4. I feel the rush to the “Euro-style” is relevant in the U.S, the woodsmen & traditionally has been kind of old anyway, designers like Rick Owens and Damir Doma is the future of menswear and its changing the way we view and understand fashion. Understanding it more as a art and we are wanting more design than just an aesthetic of nostalgia from designers such as Band of Outsiders and Marc Jacobs who still by the way can make a casual shirt and cardigan, but its futile to think we cant get those basics of traditional items for way less cheaper at a fast fashion store such as H&M, would you not agree?

    ahmad rouse from New York, NY, United States
  5. I say just stick with Vivienne Westwood and you can’t go wrong :-)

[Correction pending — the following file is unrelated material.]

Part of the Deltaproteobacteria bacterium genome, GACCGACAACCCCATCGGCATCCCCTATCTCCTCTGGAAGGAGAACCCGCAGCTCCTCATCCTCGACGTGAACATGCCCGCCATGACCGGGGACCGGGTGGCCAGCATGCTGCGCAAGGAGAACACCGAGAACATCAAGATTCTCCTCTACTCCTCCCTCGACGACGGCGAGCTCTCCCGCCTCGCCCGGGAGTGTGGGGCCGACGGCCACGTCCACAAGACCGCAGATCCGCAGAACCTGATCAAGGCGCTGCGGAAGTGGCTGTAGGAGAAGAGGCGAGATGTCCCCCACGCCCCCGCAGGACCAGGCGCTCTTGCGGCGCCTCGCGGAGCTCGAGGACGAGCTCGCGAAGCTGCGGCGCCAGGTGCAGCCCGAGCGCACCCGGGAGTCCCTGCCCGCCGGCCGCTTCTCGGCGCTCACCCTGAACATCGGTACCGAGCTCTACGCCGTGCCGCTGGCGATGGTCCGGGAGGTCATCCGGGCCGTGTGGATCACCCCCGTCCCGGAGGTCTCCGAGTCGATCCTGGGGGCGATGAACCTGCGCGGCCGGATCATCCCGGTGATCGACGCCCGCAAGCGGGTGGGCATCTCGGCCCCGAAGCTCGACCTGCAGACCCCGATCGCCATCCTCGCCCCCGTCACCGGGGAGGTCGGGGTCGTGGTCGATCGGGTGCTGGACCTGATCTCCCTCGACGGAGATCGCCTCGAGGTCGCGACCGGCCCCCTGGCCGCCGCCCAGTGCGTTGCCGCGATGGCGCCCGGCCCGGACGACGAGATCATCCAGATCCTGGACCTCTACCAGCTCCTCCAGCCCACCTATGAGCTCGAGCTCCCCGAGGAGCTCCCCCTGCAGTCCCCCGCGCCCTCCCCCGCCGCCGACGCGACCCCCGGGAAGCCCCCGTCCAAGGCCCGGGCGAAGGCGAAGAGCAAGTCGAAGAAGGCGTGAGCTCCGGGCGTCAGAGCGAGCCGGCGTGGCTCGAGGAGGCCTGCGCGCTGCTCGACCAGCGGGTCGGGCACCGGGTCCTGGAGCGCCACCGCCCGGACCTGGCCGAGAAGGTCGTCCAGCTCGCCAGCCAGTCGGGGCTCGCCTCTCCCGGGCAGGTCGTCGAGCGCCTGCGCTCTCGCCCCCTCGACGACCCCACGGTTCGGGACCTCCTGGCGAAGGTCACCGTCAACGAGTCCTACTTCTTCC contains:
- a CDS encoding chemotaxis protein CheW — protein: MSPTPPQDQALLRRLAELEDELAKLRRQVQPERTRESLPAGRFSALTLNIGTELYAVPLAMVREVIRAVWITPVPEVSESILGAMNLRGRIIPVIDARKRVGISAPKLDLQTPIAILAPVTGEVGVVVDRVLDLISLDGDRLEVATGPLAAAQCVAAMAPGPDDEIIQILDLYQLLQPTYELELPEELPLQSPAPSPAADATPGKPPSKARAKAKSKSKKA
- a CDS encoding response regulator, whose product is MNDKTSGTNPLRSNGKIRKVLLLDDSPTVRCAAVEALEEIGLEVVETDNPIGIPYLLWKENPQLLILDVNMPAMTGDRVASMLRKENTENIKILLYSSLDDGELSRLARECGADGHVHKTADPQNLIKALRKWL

The Cult of Tyler from London, London, United Kingdom
  6. The heritage trend has been the first time I’ve been excited about Men’s fashion in a long time. Men actually being comfortable wearing something besides jeans, a t-shirt, and Converse, and wearing slightly more formal shirts in less formal situations. Why do people want this to go away so quickly? I’m still waiting for it to catch on in a wider scale.

    Bart from New York, NY, United States
  7. In Australia, the heritage trend is only just taking off. The black drapey neo-goth look that Rick Owens, Damir Doma et al have pushed for quite a number of seasons is a little tired here and not many guys pull it off that confidently.

    Finally we’re seeing more chinos, plaids, boots and colour on the streets of Melbourne. It’s much more relaxed. And a lot more effortless.